They lost all their possessions and a beloved pet dog in successive floods, but Fleur and Ron Creed are smiling again.
- Fleur and Ron Creed remember escaping a “tsunami-like” flood in 2022
- Psychologist says anyone suffering from post-traumatic stress after a disaster should seek clinical help
- The Creeds say social connection helped them deal with their trauma
It’s taken two long years and a lot of heartache, but the Dallarnil couple knows they’ve got the right community behind them.
“We did meet people quickly because we were all in it together,” Mrs Creed said.
“One of the things we’re working on as a community is building community here.”
The Creeds have an idea what Queensland’s latest flood victims are going through – they’ve been through it twice before.
Just 10 days after moving to the small town of Dallarnil in 2022 they were caught in a “tsunami-like” flood, and then another flood seven weeks later.
The intense rainfall and flooding in January 2022 was a result of ex-tropical cyclone Seth, and at the time the rare system baffled meteorologists.
“It doesn’t seem that long ago, not at all,” Mrs Creed said.
They’d bought a decommissioned church and were living in a caravan during renovations when they were woken in the dead of night by one of their cats, whose name just happens to be Angel, with wet paws.
“We started to watch out the back door … and the water came up and was all of a sudden over the bonnets of our cars,” she said.
“We couldn’t find the dog … we lost our dog.”
Seven weeks later, Dallarnil was hit by floodwaters again.
“I had a whole lot of books that were lost and a lot of family mementos and photos, that I think I grieved more the second time because I lost a lot of personal items,” Mrs Creed said.
The ensuing months were a blur of clean-ups and insurance claims.
Dallarnil has a population of about 230 people, with many of them coming together through community meetings.
For the Creeds, it helped them deal with their trauma.
“I felt there was a numbness for quite some time, and I found myself as I met different people, it was very easy to trot out the, ‘We were in the flood’ story,” Mr Creed said.
“In talking about it and with others who’ve been through it, that helps you work through it.
“Over time, I felt better.”
Psychologist David Younger said it was important for anyone suffering from post-traumatic stress to seek clinical help, but social connection could also benefit survivors.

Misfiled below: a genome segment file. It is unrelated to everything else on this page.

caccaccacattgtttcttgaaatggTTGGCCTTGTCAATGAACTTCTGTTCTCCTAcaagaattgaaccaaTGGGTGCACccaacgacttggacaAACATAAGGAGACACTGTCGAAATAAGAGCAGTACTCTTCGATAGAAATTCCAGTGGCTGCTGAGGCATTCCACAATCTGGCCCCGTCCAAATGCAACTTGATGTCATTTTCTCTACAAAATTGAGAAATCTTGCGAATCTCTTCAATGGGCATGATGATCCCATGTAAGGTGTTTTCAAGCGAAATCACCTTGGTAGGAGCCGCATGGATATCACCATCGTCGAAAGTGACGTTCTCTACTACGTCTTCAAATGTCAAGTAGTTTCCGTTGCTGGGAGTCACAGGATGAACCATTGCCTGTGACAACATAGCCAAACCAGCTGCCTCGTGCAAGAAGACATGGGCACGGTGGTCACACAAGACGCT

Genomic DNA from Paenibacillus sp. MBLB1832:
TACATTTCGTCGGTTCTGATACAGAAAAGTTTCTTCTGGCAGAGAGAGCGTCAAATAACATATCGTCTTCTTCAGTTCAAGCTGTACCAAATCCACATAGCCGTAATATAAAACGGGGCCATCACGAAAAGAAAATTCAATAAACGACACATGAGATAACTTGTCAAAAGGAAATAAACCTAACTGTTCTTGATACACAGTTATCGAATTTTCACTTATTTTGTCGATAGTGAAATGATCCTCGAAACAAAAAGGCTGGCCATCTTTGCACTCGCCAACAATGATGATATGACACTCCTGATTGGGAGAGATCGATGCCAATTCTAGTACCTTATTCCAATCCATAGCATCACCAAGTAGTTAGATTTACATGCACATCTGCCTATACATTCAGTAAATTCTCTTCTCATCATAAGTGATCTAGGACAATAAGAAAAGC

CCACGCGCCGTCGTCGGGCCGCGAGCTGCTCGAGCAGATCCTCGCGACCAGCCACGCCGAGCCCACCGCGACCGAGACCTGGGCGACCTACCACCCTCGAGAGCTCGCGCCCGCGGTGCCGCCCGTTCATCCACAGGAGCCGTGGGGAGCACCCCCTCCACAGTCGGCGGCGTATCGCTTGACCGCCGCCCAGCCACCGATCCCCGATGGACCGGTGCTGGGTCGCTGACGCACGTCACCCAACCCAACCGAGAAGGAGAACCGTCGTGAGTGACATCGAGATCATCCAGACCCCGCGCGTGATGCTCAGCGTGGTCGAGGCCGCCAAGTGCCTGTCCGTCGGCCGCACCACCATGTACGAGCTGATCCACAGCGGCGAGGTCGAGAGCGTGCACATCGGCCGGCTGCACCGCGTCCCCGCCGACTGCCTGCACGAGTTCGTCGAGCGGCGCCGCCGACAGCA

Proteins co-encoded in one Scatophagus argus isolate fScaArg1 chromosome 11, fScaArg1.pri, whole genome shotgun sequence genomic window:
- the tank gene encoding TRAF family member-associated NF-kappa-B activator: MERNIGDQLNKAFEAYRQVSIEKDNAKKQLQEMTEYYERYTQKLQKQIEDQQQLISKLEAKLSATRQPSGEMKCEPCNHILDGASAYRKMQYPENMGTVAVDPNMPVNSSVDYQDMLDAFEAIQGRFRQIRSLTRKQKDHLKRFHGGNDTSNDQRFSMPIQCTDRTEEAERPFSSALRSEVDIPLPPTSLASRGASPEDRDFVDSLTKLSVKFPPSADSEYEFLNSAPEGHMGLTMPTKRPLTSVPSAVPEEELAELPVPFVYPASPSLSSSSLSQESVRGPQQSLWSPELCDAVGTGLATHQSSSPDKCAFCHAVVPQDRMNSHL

“What is helpful for communities is when people come together for community events or activities,” he said.
“They may talk about what they went through, but more likely what they talk about is the aftermath, the consequences, the recovery process, and they share what’s working and what isn’t working.
“They share the general challenges and then they support each other, and that’s where the benefit is.”
Lasting impact of natural disasters
Mrs Creed admits there are times when she still feels anxious about rain and routinely checks the rain gauge and radar.
“I don’t know that we’ll ever really be the same. We’re always very mindful of rain now,” she said.
Dr Younger said that was common among natural disaster survivors and suggested ways to deal with the stress.
“Step one is to have an awareness and build an understanding of this in-built survival response,” he said.
“The second is to learn some good practical techniques like current breathing, grounding to the present moment, along with learning how to read accurately the true indicators of risk.”
He said positive self-talk could be a helpful tool.
“I sort of talk and say things to myself like, ‘I’m safe’ or ‘I’ve taken adequate preparations’ and therefore there can’t be a significant risk.”
Long after emergency crews have packed up and the media throng has disappeared, it’s often charities and non-profit organisations that stay for the long haul.
Australian Red Cross national recovery officer Jocelyn Galvez said communities could learn from their shared experiences and become more resilient.
“I would encourage people to go to the Red Cross website and the get prepared app and start thinking through some of those things that will help them in their recovery,” she said.
“That includes preparing your mind.
“When you have a plan and you know more or less what to do, you have this sense of control.”
Mr Creed said having been through two floods, he now has an emergency plan in place.
“Knowing what’s going to happen, and what to expect,” he said.
It also helps to have a close community around them.
“So that when something happens, you know people and you can pull together,” Mrs Creed said.